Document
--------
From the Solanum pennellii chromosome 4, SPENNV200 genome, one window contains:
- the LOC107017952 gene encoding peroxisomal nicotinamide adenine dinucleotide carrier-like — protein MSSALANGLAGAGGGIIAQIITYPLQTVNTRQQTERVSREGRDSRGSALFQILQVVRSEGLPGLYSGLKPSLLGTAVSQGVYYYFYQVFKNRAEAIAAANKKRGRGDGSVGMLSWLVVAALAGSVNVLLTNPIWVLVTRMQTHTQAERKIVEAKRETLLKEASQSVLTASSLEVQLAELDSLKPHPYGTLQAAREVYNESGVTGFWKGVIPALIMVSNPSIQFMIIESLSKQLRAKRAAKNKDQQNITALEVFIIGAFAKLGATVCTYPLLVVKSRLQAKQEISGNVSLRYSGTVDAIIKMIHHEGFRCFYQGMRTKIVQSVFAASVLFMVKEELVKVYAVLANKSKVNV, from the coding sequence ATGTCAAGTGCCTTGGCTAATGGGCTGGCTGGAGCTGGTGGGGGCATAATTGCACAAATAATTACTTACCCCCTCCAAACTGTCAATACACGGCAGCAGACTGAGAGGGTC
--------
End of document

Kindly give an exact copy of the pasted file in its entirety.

From the Solanum pennellii chromosome 4, SPENNV200 genome, one window contains:
- the LOC107017952 gene encoding peroxisomal nicotinamide adenine dinucleotide carrier-like — protein MSSALANGLAGAGGGIIAQIITYPLQTVNTRQQTERVSREGRDSRGSALFQILQVVRSEGLPGLYSGLKPSLLGTAVSQGVYYYFYQVFKNRAEAIAAANKKRGRGDGSVGMLSWLVVAALAGSVNVLLTNPIWVLVTRMQTHTQAERKIVEAKRETLLKEASQSVLTASSLEVQLAELDSLKPHPYGTLQAAREVYNESGVTGFWKGVIPALIMVSNPSIQFMIIESLSKQLRAKRAAKNKDQQNITALEVFIIGAFAKLGATVCTYPLLVVKSRLQAKQEISGNVSLRYSGTVDAIIKMIHHEGFRCFYQGMRTKIVQSVFAASVLFMVKEELVKVYAVLANKSKVNV, from the coding sequence ATGTCAAGTGCCTTGGCTAATGGGCTGGCTGGAGCTGGTGGGGGCATAATTGCACAAATAATTACTTACCCCCTCCAAACTGTCAATACACGGCAGCAGACTGAGAGGGTC